Honor and Shame Should Not Control Biblical Interpretation

Honor and Shame Should Not Control Biblical Interpretation October 8, 2019

Although it contains several misunderstandings, I am grateful for articles like “Did the Apostles Proclaim an Honor-Shame Gospel?,” recently posted on a missions website, AccessTruth. The writer expresses many of the same concerns I’ve heard elsewhere.

Credit: Flickr/adactio

This series will answer common objections people have to honor and shame as they relate to the gospel and contextualization. Hopefully, my responses will clarify a few key ideas that remain muddled in people’s minds. In this first part of the series, I’ll comment on the biblical interpretation.

What “controls” biblical interpretation?

I appreciate the author’s clarity in stating what bothers him. He says,

“My concern, from a missiological standpoint, revolves around the controlling interpretive role that the honor-shame movement grants to the target audience culture.”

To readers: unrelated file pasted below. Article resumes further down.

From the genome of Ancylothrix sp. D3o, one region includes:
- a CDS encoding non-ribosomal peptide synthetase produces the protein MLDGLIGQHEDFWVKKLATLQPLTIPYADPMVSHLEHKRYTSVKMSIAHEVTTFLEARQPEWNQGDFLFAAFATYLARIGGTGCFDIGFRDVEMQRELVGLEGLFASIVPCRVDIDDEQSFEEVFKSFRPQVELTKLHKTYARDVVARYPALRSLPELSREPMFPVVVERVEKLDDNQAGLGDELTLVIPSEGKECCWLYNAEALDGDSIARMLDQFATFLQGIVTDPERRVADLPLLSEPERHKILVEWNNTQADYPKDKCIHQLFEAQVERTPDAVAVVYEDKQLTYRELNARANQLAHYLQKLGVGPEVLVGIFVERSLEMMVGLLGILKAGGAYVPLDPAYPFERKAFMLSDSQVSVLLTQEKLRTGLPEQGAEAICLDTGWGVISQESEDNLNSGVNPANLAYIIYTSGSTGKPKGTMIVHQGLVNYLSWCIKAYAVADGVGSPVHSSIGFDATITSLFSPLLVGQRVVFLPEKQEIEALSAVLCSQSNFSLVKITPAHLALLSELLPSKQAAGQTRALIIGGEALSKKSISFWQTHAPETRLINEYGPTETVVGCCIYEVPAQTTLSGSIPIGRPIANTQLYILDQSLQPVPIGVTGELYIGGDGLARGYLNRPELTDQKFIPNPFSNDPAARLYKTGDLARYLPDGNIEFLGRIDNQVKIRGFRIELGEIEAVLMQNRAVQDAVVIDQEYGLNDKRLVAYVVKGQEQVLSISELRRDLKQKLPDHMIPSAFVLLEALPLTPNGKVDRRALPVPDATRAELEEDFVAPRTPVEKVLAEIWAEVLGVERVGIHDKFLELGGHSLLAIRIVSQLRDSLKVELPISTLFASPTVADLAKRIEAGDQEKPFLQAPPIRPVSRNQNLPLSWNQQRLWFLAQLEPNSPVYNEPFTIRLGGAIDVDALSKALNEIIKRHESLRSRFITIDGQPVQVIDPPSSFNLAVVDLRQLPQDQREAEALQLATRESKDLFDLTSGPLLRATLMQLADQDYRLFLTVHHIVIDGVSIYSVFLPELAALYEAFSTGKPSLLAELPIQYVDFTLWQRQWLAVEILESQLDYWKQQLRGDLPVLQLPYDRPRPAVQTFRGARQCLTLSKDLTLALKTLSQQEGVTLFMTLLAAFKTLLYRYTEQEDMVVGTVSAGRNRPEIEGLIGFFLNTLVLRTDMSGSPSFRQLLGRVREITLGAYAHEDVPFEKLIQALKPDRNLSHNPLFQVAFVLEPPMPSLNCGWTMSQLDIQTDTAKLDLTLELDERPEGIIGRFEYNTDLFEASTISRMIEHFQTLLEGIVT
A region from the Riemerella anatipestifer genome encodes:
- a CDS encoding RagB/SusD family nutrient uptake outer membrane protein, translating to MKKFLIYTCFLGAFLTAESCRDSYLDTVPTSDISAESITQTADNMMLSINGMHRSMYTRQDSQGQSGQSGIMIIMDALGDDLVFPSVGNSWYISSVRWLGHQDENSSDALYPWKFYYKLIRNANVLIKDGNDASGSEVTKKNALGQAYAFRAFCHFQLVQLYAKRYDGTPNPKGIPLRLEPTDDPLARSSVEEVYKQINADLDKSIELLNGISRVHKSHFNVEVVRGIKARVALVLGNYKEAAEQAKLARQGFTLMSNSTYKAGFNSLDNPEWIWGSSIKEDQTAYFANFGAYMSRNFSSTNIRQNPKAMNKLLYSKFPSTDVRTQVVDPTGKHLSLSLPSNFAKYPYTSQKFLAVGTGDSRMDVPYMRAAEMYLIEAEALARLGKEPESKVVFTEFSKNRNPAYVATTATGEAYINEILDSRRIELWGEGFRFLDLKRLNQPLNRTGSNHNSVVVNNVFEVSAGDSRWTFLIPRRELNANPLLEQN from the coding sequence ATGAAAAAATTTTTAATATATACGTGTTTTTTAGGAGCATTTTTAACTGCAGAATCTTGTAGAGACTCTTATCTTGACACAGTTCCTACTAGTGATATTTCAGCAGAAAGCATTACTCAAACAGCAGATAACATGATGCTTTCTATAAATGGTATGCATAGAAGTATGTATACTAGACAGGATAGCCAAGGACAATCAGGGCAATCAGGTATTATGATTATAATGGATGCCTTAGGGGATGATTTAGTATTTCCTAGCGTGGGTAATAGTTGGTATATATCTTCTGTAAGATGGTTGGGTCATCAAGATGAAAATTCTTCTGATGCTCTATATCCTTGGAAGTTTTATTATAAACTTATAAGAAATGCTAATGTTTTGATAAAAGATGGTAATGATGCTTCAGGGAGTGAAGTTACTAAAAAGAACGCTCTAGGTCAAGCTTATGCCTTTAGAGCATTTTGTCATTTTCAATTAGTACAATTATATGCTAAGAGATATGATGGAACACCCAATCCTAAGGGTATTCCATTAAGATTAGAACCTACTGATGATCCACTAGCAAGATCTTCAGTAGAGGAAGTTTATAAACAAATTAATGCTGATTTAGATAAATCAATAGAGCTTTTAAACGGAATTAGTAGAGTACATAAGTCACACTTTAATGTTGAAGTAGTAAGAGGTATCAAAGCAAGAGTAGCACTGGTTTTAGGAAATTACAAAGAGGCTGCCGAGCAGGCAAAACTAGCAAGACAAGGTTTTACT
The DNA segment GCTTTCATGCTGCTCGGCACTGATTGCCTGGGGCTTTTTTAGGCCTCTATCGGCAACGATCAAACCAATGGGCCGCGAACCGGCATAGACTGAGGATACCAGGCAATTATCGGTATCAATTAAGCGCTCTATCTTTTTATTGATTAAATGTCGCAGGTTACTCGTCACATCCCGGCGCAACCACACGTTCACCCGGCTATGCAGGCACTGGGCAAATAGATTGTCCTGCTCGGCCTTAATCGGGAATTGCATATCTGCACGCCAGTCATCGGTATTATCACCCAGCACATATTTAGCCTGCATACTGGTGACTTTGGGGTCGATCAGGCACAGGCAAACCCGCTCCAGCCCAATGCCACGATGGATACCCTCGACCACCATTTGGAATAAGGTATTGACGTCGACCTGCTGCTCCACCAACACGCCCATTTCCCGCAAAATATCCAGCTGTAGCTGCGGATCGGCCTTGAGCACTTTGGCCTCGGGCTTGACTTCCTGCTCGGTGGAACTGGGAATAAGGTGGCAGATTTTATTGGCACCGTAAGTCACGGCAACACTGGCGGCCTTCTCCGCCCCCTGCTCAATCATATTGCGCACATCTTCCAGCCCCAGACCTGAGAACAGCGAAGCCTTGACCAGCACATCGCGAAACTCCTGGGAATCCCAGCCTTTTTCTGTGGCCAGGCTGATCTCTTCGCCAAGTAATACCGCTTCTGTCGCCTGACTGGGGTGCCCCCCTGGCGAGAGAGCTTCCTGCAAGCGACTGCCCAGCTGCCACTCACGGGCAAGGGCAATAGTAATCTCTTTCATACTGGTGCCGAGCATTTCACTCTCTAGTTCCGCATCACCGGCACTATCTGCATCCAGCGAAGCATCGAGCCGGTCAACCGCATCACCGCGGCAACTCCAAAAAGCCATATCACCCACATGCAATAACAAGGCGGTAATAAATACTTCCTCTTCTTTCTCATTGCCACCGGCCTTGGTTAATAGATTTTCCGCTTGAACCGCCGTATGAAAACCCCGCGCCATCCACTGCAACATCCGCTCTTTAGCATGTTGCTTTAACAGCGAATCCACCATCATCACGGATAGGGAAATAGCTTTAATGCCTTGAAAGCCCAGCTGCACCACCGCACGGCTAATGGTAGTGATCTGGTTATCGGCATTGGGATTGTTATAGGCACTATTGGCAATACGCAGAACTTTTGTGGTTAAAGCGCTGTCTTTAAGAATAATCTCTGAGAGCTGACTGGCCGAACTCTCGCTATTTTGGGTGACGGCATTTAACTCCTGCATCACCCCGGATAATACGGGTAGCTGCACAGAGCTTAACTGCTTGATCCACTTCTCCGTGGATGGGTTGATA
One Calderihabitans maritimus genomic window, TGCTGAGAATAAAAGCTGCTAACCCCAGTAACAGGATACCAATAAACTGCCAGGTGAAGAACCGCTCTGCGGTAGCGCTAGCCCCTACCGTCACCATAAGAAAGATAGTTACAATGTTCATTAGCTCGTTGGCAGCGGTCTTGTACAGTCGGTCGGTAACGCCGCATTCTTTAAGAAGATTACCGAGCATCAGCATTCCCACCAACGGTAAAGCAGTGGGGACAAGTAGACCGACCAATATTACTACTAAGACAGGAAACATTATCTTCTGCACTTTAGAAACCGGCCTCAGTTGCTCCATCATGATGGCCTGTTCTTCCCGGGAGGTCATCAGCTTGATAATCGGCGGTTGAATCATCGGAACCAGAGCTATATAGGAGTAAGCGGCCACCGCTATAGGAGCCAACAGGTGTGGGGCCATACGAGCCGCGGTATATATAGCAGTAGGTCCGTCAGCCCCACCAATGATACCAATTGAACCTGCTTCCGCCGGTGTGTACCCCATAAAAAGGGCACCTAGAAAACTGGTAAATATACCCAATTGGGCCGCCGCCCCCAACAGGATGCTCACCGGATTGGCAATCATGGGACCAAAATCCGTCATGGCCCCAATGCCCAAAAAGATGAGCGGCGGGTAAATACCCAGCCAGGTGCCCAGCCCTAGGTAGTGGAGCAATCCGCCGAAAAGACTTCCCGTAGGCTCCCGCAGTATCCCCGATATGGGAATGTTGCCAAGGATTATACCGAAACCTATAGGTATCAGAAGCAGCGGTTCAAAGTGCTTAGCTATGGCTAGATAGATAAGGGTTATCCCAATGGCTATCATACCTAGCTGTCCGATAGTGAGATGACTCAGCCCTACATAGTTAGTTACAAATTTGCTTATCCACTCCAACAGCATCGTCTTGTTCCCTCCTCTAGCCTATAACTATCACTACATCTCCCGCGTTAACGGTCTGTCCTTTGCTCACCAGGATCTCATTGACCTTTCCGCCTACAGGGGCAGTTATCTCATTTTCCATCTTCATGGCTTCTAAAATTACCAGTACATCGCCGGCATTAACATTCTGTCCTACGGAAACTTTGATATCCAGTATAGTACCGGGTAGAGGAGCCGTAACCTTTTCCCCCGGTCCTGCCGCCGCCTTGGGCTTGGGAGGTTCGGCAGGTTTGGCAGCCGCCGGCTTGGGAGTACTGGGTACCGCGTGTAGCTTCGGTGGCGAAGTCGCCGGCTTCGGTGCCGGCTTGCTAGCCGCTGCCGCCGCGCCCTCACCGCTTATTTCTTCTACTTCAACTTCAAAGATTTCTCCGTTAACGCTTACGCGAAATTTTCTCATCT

In a footnote, he adds,

“I highly value the target culture and its interpretive role in communicating the gospel. However, I do not see it as having the controlling interpretive role that the honor-shame movement wants to give it. The culture affects the presentation of the gospel, but it does not determine the content of the gospel.”

In response, I would agree if it were true that proponents of honor-shame movement wanted to grant the target audience a controlling interpretive role. However, I and others adamantly reject anything that smells like eisegesis or “reader response” interpretations of the Bible.

What should control biblical interpretation. Answer: The Bible.

What does that mean more specifically? We must read the biblical text in context. “Context is king.” The Bible’s own literary and cultural context should shape our interpretation, not our context or agendas.

Why the confusion?

So why the confusion? I and others have labored to point out an undeniable fact and limitation in the interpretive process. We all have perspectives that are limited by our own experience, assumptions, and (sub)cultures. It cannot be any other way. We are not omniscient. At best, we can gain only a partial glimpse at the ancient world as seen by the biblical writers. In myriad ways, ancient biblical cultures are more foreign to us than cultures that exist today.